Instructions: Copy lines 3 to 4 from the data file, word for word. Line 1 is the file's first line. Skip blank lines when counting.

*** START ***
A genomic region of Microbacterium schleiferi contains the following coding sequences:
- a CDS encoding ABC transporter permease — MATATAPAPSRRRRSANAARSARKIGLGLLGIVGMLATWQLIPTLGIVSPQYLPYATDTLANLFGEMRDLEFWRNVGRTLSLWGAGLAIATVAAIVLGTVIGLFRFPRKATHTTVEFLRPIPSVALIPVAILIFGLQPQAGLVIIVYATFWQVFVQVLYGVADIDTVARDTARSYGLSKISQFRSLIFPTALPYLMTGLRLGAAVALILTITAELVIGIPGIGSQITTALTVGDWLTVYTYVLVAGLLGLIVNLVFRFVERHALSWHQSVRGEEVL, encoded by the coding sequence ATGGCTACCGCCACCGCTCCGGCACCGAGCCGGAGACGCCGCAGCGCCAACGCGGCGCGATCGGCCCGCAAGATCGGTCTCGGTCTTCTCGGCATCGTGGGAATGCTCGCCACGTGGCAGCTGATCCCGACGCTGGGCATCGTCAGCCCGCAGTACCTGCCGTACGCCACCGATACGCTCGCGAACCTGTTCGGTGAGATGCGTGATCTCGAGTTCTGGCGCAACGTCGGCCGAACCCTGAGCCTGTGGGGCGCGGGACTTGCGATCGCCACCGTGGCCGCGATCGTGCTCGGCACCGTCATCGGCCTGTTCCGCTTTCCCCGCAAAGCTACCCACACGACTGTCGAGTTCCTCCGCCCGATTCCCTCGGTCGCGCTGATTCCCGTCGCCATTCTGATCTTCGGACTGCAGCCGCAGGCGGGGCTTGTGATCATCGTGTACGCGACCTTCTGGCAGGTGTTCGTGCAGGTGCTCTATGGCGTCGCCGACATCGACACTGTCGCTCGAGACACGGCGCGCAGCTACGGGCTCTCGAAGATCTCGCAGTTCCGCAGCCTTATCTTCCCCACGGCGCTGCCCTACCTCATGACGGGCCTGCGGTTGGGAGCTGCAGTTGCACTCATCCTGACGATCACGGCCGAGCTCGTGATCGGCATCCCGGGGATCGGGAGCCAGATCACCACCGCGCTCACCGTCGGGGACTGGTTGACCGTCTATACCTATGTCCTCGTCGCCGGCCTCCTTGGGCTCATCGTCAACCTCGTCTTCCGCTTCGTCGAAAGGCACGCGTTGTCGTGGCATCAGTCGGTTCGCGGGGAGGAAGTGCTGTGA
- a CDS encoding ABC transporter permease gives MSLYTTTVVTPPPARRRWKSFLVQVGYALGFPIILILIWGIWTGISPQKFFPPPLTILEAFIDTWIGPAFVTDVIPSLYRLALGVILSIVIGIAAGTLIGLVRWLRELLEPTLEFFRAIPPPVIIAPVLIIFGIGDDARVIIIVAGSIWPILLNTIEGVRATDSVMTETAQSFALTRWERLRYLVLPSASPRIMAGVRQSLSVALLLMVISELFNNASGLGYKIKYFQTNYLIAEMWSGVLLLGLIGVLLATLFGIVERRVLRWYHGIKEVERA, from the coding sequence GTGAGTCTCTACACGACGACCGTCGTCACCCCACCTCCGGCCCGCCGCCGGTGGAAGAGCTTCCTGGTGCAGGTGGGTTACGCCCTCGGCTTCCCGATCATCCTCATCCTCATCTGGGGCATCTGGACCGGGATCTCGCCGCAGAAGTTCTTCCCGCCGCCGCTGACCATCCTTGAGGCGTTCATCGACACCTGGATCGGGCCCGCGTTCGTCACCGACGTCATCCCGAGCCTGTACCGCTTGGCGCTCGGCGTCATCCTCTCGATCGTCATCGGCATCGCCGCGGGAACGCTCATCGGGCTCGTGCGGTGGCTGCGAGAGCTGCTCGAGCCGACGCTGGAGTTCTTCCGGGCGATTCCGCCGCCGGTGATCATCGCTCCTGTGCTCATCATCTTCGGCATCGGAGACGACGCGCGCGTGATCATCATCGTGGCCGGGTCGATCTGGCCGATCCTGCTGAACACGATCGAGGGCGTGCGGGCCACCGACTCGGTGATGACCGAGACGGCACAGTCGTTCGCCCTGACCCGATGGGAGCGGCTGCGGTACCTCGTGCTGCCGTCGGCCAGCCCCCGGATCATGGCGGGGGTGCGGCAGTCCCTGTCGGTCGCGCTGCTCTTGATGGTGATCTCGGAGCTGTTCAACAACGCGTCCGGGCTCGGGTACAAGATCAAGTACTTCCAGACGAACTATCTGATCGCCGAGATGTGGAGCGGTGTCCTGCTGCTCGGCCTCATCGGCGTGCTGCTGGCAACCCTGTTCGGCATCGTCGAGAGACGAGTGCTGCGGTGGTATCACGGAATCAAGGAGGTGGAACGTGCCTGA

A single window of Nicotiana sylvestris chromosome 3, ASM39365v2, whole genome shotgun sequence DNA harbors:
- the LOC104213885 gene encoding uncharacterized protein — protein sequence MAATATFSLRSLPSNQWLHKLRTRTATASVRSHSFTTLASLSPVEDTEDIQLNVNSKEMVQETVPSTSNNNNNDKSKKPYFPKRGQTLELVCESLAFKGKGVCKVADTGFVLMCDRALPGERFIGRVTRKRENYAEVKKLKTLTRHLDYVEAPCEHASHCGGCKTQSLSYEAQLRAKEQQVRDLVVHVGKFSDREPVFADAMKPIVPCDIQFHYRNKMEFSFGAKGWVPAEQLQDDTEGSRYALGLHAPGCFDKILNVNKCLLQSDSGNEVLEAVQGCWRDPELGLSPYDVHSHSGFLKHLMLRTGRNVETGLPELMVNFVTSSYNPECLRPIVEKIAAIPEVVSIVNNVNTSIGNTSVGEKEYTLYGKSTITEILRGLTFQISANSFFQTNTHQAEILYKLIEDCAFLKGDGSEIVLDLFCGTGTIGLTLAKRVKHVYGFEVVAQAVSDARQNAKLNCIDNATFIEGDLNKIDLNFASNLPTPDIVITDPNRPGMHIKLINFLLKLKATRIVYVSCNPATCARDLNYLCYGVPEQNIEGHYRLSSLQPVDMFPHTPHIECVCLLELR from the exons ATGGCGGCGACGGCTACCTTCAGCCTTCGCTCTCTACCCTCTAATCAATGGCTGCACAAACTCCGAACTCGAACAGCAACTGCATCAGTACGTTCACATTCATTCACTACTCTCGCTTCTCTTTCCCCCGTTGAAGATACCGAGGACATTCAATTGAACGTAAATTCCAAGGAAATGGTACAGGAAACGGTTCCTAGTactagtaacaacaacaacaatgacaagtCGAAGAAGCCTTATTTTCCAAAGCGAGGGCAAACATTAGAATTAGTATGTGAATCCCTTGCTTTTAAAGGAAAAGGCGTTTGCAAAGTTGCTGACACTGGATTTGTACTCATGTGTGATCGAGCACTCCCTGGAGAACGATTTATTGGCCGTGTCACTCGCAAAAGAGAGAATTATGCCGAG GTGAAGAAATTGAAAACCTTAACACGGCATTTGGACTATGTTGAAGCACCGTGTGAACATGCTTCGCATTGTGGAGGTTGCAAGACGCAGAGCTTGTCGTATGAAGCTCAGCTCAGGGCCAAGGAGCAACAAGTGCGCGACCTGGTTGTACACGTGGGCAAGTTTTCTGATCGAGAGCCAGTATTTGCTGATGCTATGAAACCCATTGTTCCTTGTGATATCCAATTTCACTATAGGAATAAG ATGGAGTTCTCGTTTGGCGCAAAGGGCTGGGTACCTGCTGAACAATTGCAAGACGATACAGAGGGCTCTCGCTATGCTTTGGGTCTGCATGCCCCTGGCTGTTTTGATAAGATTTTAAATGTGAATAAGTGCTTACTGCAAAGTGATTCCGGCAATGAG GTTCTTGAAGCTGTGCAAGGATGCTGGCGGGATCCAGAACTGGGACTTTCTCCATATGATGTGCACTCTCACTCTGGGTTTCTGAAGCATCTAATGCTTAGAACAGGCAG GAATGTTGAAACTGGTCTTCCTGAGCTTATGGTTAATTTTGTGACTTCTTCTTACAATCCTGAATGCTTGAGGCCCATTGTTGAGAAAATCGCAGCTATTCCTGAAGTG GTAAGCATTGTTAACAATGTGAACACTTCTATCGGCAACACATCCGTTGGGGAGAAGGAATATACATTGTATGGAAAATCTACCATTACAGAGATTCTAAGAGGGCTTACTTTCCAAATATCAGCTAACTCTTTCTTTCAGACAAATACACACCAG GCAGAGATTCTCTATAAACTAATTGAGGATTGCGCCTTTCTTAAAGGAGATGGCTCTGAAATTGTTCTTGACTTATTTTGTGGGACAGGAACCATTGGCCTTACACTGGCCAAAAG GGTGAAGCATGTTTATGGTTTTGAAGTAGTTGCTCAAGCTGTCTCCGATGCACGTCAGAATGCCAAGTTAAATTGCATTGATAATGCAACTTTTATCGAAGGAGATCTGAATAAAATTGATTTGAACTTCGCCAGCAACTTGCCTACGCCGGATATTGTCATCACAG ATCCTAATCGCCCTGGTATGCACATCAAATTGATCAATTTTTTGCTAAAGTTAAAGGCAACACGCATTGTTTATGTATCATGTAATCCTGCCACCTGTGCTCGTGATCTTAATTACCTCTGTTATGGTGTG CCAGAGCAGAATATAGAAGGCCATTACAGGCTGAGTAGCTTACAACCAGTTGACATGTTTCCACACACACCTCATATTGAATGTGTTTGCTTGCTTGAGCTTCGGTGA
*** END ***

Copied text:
- a CDS encoding ABC transporter permease gives MSLYTTTVVTPPPARRRWKSFLVQVGYALGFPIILILIWGIWTGISPQKFFPPPLTILEAFIDTWIGPAFVTDVIPSLYRLALGVILSIVIGIAAGTLIGLVRWLRELLEPTLEFFRAIPPPVIIAPVLIIFGIGDDARVIIIVAGSIWPILLNTIEGVRATDSVMTETAQSFALTRWERLRYLVLPSASPRIMAGVRQSLSVALLLMVISELFNNASGLGYKIKYFQTNYLIAEMWSGVLLLGLIGVLLATLFGIVERRVLRWYHGIKEVERA, from the coding sequence GTGAGTCTCTACACGACGACCGTCGTCACCCCACCTCCGGCCCGCCGCCGGTGGAAGAGCTTCCTGGTGCAGGTGGGTTACGCCCTCGGCTTCCCGATCATCCTCATCCTCATCTGGGGCATCTGGACCGGGATCTCGCCGCAGAAGTTCTTCCCGCCGCCGCTGACCATCCTTGAGGCGTTCATCGACACCTGGATCGGGCCCGCGTTCGTCACCGACGTCATCCCGAGCCTGTACCGCTTGGCGCTCGGCGTCATCCTCTCGATCGTCATCGGCATCGCCGCGGGAACGCTCATCGGGCTCGTGCGGTGGCTGCGAGAGCTGCTCGAGCCGACGCTGGAGTTCTTCCGGGCGATTCCGCCGCCGGTGATCATCGCTCCTGTGCTCATCATCTTCGGCATCGGAGACGACGCGCGCGTGATCATCATCGTGGCCGGGTCGATCTGGCCGATCCTGCTGAACACGATCGAGGGCGTGCGGGCCACCGACTCGGTGATGACCGAGACGGCACAGTCGTTCGCCCTGACCCGATGGGAGCGGCTGCGGTACCTCGTGCTGCCGTCGGCCAGCCCCCGGATCATGGCGGGGGTGCGGCAGTCCCTGTCGGTCGCGCTGCTCTTGATGGTGATCTCGGAGCTGTTCAACAACGCGTCCGGGCTCGGGTACAAGATCAAGTACTTCCAGACGAACTATCTGATCGCCGAGATGTGGAGCGGTGTCCTGCTGCTCGGCCTCATCGGCGTGCTGCTGGCAACCCTGTTCGGCATCGTCGAGAGACGAGTGCTGCGGTGGTATCACGGAATCAAGGAGGTGGAACGTGCCTGA

A single window of Nicotiana sylvestris chromosome 3, ASM39365v2, whole genome shotgun sequence DNA harbors: